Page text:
When it comes to design, the Mango Power Union is in a class of its own. It features a brushed metal skin and practical yet artful ambient lighting status indicator that make it look more like a piece of modern art than a battery. Though it can probably be made to match many interior design styles, it honestly wouldn’t look out of place in a gallery. The complete Mango Power Union package, including the detachable, portable Power Move, has an overall size of 17.6 * 13.6 * 26.7 inches. That may sound large, but if we consider its total capacity (kWh/m3,) it’s quite impressive, probably the most compact in the market. This may be thanks to the Polymer NCM Battery Cells it uses as opposed to the normal 18650 cells.
Its detachable portion, the Power Move (2.3 kWh/2 kW), is 17.6 * 13.6 * 11.4 inches, a relatively good size for the portable power station market.
The EcoFlow has kept a very industrial design, similar to its previous DELTA model.
The company has not yet released the exact size of the battery, but with its increased capacity and functionality, it’s reasonable to assume that it will be much larger than the previous DELTA, which was 15.7 * 8.3 * 10.6 inches.
In regards to design, the Mango Power Union comes out on top. It’s got a cool, modern look that would definitely fit in a swanky living room, but setting appearances aside, the fact that it includes both a portable and a home power station make it a uniquely innovative product. The EcoFlow, however, should be more popular among those who prefer an industrial look, and would be perfectly at home in a garage.
The Mango Power Union includes 2 parts: the Power Home for home use, and the Power Move for outdoor off-gird life. It works as a home backup power supply, stores green energy like solar power from your roof, and can seamlessly power sensitive electronics so there’s no break in power in case of an outage. The Power Move can be taken travelling or out into the field for professional outdoor work. The entire device has a variety of settings, including Back Up Power Mode (prioritizes energy storage to prevent shortages), Time-Based Control Mode (stores and consumes power based on peak/off-peak times to save on your electrical bill) and Economy Mode (prioritizes green energy use when connected to a solar system).
The EcoFlow, with its all-terrain wheels, more rugged case, and telescoping handle, definitely serves a role in powering outdoor life, but when it comes to home use, particularly if there’s an emergency, you probably wouldn’t want to rely on it too heavily unless you bought 6 of them and had them operating in parallel.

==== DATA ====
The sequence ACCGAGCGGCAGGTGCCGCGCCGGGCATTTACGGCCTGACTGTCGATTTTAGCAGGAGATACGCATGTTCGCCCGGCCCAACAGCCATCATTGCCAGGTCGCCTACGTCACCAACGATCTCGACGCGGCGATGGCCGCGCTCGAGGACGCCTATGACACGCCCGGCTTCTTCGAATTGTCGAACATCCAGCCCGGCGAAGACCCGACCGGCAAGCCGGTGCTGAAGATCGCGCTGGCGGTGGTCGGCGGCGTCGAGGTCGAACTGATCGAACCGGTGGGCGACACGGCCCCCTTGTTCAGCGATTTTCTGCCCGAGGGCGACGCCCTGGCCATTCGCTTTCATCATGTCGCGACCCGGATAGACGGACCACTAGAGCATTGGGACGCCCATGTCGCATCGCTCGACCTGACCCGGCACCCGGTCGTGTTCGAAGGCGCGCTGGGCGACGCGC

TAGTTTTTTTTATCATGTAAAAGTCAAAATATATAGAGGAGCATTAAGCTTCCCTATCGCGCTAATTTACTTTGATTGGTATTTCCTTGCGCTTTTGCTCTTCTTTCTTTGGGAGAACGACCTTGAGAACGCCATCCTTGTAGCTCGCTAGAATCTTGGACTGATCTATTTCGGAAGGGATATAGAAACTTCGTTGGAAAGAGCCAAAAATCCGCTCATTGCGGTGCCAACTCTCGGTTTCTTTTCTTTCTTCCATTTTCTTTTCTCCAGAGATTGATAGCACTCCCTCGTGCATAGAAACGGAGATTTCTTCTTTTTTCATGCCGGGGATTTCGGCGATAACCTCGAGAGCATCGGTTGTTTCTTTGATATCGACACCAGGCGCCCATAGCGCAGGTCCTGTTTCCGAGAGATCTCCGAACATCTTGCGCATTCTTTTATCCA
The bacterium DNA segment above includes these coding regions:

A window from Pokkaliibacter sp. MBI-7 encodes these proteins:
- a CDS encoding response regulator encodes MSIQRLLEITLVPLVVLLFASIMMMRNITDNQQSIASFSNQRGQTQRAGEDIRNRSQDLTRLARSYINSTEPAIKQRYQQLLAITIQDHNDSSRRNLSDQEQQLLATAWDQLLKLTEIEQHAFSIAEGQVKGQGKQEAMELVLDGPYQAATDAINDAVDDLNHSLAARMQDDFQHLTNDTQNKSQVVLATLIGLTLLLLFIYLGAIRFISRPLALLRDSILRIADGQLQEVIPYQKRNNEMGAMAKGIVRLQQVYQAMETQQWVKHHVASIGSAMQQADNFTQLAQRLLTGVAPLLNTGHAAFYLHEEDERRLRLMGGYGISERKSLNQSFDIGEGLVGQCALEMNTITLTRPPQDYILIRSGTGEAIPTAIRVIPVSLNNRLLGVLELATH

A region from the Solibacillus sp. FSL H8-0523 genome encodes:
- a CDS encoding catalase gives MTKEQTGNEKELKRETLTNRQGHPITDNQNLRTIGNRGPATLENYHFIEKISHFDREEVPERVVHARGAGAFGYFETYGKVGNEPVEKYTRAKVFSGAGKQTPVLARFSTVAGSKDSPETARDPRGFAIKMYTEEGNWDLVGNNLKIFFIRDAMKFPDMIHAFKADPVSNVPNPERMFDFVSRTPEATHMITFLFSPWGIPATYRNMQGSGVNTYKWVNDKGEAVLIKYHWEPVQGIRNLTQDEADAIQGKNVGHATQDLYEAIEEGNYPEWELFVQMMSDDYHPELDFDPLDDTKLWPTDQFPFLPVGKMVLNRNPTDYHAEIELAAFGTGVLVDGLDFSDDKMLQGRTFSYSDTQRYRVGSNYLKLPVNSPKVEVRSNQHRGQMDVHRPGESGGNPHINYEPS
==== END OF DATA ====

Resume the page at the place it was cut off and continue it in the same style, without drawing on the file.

Both products can definitely deliver good service for outdoor living, but the Mango Power Union seems like a better bet when we’re talking about a home backup power source. It makes more sense to compare the Mango Power Union to a Tesla Powerwall in this respect, and we hope to put those two head-to-head in a later article.
The Mango Power Union can connect via either Bluetooth or Wi-Fi with an included app that enables remote control and OTA upgrades. The app also records your energy use stats and will give you notifications and alerts when necessary. It also generates a report showing your green energy use and carbon footprint.
The EcoFlow DELTA Pro can only be controlled via its built-in panel, which is good enough when you’re using it as a portable battery.
Price and Availability
Both products have launched via crowdfunding platforms. The Mango Power Union released on Indiegogo while the EcoFlow DELTA Pro recently switched to Kickstarter. The Mango Power Union has a retail price of $5699 and is currently offering an early bird price at $3999 and EcoFlow DELTA Pro has not yet released a price. Here we also add Tesla Powerwall for a comparison.
We’ve priced the two of them out in terms of battery capacity as shown in the table below. I have to say, the Mango Power Union’s pricing is quite aggressive, especially for a new brand. Either way, both of these batteries are rather reasonable.
A Little Extra
There are a few little things we didn’t quite get a chance to mention.
First off, we really need to emphasize the usefulness of the EcoFlow DELTA Pro’s all-terrain wheels and telescoping handle. It may not sound like much, but when you’re carrying a pack on your back and hiking toward your campground, you’re definitely going to appreciate how easy this portable power station is to move around.
The Mango Power Union, on the other hand, really speaks to the eco-warrior in me. For every 48 kWh of solar energy that flows through this device, the company plants another tree in one our nation’s national parks through something they call The Forest Plan. Given that the Mango Power Union boasts a 69 kWh capacity and claims to be rechargeable for 60,000 cycles, that means you could potentially “earn” 86,250 trees. I like that idea.
Either way, though, if you choose one of these or any other power station and you power it via some form of green energy, whether it’s wind, nuclear, solar, or anything else, you’re doing the world a favor. Thanks.
EDITOR NOTE: This is a promoted post and should not be considered an editorial endorsement